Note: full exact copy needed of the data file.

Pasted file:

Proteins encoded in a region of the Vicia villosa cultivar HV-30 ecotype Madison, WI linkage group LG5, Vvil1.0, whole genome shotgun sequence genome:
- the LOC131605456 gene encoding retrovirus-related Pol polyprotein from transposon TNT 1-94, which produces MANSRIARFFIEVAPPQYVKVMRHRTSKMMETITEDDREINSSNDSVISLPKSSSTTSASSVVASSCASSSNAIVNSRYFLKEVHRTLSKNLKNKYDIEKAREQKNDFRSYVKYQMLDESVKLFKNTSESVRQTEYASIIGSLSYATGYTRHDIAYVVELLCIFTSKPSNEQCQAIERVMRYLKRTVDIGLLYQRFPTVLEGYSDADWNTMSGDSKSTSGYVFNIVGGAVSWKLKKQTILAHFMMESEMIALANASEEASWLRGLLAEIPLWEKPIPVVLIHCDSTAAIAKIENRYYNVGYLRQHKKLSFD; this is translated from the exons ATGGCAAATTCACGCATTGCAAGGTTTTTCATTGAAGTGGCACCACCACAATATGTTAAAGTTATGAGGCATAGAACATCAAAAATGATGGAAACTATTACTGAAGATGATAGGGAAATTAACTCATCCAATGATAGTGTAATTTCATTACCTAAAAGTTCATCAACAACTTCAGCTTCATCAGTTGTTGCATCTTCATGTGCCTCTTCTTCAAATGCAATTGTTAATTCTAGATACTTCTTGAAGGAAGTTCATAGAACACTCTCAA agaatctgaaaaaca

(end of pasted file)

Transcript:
Proteins encoded in a region of the Vicia villosa cultivar HV-30 ecotype Madison, WI linkage group LG5, Vvil1.0, whole genome shotgun sequence genome:
- the LOC131605456 gene encoding retrovirus-related Pol polyprotein from transposon TNT 1-94, which produces MANSRIARFFIEVAPPQYVKVMRHRTSKMMETITEDDREINSSNDSVISLPKSSSTTSASSVVASSCASSSNAIVNSRYFLKEVHRTLSKNLKNKYDIEKAREQKNDFRSYVKYQMLDESVKLFKNTSESVRQTEYASIIGSLSYATGYTRHDIAYVVELLCIFTSKPSNEQCQAIERVMRYLKRTVDIGLLYQRFPTVLEGYSDADWNTMSGDSKSTSGYVFNIVGGAVSWKLKKQTILAHFMMESEMIALANASEEASWLRGLLAEIPLWEKPIPVVLIHCDSTAAIAKIENRYYNVGYLRQHKKLSFD; this is translated from the exons ATGGCAAATTCACGCATTGCAAGGTTTTTCATTGAAGTGGCACCACCACAATATGTTAAAGTTATGAGGCATAGAACATCAAAAATGATGGAAACTATTACTGAAGATGATAGGGAAATTAACTCATCCAATGATAGTGTAATTTCATTACCTAAAAGTTCATCAACAACTTCAGCTTCATCAGTTGTTGCATCTTCATGTGCCTCTTCTTCAAATGCAATTGTTAATTCTAGATACTTCTTGAAGGAAGTTCATAGAACACTCTCAA agaatctgaaaaaca